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  • 1
    Language: English
    In: Molecular microbiology, June 2011, Vol.80(6), pp.1479-95
    Description: The photosynthetic alphaproteobacterium Rhodobacter sphaeroides has to cope with photooxidative stress that is caused by the bacteriochlorophyll a-mediated formation of singlet oxygen ((1)O(2)). Exposure to (1)O(2) induces the alternative sigma factors RpoE and RpoH(II) which then promote transcription of photooxidative stress-related genes, including small RNAs (sRNAs). The ubiquitous RNA chaperone Hfq is well established to interact with and facilitate the base-pairing of sRNAs and target mRNAs to influence mRNA stability and/or translation. Here we report on the pleiotropic phenotype of a Δhfq mutant of R. sphaeroides, which is less pigmented, produces minicells and is more sensitive to (1)O(2). The higher (1)O(2) sensitivity of the Δhfq mutant is paralleled by a reduced RpoE activity and a disordered induction of RpoH(II)-dependent genes. We used co-immunoprecipitation of FLAG-tagged Hfq combined with RNA-seq to identify association of at least 25 sRNAs and of mRNAs encoding cell division proteins and ribosomal proteins with Hfq. Remarkably, 〉 70% of the Hfq-bound sRNAs are (1)O(2)-affected. Proteomics analysis of the Hfq-deficient strain revealed an impact of Hfq on amino acid transport and metabolic functions. Our data demonstrate for the first time an involvement of Hfq in regulation of photosynthesis genes and in the photooxidative stress response.
    Keywords: Gene Expression Regulation, Bacterial ; Oxidative Stress ; Protein Binding ; Bacterial Proteins -- Metabolism ; Host Factor 1 Protein -- Metabolism ; Rhodobacter Sphaeroides -- Metabolism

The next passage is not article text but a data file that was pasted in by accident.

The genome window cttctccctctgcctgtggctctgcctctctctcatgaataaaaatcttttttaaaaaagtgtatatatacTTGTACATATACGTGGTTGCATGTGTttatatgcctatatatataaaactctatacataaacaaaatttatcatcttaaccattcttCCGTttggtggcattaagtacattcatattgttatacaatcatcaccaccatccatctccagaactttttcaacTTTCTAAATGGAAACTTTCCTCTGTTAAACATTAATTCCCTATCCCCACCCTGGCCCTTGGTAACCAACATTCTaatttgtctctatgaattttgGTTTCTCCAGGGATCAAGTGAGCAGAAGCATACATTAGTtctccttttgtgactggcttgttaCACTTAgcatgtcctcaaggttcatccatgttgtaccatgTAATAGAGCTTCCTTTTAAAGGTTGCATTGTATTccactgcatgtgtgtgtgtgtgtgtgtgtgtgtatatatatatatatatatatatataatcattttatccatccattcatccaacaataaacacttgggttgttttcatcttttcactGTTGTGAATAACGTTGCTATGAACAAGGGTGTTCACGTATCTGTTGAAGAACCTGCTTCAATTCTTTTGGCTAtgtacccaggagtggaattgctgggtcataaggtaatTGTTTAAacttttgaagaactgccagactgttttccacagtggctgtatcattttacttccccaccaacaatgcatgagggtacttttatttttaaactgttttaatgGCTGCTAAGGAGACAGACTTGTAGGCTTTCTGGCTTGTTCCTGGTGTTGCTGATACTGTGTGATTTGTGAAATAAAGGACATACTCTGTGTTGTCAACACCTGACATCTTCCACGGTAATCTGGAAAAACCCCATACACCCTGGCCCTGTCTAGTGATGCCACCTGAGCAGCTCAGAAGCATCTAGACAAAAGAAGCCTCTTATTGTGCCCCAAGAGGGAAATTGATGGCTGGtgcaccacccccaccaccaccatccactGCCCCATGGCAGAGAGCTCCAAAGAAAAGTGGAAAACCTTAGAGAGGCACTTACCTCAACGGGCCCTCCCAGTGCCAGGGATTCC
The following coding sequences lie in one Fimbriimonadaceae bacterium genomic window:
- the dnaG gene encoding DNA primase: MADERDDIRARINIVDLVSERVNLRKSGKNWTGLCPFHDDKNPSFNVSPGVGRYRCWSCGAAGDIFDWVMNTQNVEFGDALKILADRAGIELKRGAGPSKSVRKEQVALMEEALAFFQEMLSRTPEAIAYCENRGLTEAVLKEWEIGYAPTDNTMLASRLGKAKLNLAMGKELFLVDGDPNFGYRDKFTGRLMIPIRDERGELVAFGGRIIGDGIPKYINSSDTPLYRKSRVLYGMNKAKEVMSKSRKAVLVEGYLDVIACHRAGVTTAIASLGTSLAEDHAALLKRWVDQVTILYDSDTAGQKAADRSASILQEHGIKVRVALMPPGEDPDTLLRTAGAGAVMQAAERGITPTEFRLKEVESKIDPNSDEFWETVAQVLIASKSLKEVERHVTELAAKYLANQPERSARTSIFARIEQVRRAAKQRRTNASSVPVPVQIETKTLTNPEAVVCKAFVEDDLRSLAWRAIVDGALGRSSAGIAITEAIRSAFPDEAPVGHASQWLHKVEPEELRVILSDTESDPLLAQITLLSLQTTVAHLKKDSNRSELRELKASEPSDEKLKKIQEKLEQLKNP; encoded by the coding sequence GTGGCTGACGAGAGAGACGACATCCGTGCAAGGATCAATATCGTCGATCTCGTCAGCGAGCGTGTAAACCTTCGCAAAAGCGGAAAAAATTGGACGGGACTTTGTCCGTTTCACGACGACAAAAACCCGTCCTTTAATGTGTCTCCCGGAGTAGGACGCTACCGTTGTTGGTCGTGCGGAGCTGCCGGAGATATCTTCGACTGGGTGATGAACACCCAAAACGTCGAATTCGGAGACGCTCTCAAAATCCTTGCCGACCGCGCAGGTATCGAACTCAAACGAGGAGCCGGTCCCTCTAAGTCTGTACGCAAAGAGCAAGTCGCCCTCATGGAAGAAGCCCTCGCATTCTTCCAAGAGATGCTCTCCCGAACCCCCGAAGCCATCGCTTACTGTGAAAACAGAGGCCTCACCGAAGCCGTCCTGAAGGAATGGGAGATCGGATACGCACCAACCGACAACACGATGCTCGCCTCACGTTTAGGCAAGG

ISSN: 0950382X
    E-ISSN: 1365-2958
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  • 2
    Language: English
    In: Environmental microbiology, March 2011, Vol.13(3), pp.775-91
    Description: Roseobacter clade aerobic anoxygenic phototrophic bacteria (AAnP) are abundant in photic zone environments of marine ecosystems. These bacteria form a photosynthetic apparatus at oxygen saturation, a situation expected to generate high levels of singlet oxygen (¹O₂) when light is present. Rhodobacter sphaeroides, an anaerobic anoxygenic phototroph, represses photosynthesis genes at high oxygen tension. Here we report that Roseobacter denitrificans showed higher sensitivity to ¹O₂ compared with Rhb. sphaeroides. While photosynthetic membranes of Rsb. denitrificans generated more ¹O₂ during light exposure, key regulator genes rpoE and rpoH(II) were more strongly induced in response to ¹O₂ stress compared with Rhb. sphaeroides. The regulon controlled by RpoE was different in Rsb. denitrificans and Rhb. sphaeroides. Patterns of synthesized soluble proteins strongly changed upon high light exposure in Rsb. denitrificans but not in Rhb. sphaeroides, and most changes were not further promoted by artificial ¹O₂ generation. The strong increase of small RNA RDs2461 levels by photooxidative stress implies a role for sRNAs in post-transcriptional regulation of the response to ¹O₂ in AAnPs. Our data reveal similarities but also significant differences in the response of Rsb. denitrificans and Rhb. sphaeroides to ¹O₂, most likely a consequence of their different lifestyles.
    Keywords: Light ; Oxidative Stress ; Photosynthesis ; Roseobacter -- Metabolism
    ISSN: 14622912
    E-ISSN: 1462-2920
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  • 3
    Language: English
    In: Biochemistry, 05/1983, Vol.22(10), pp.2339-2346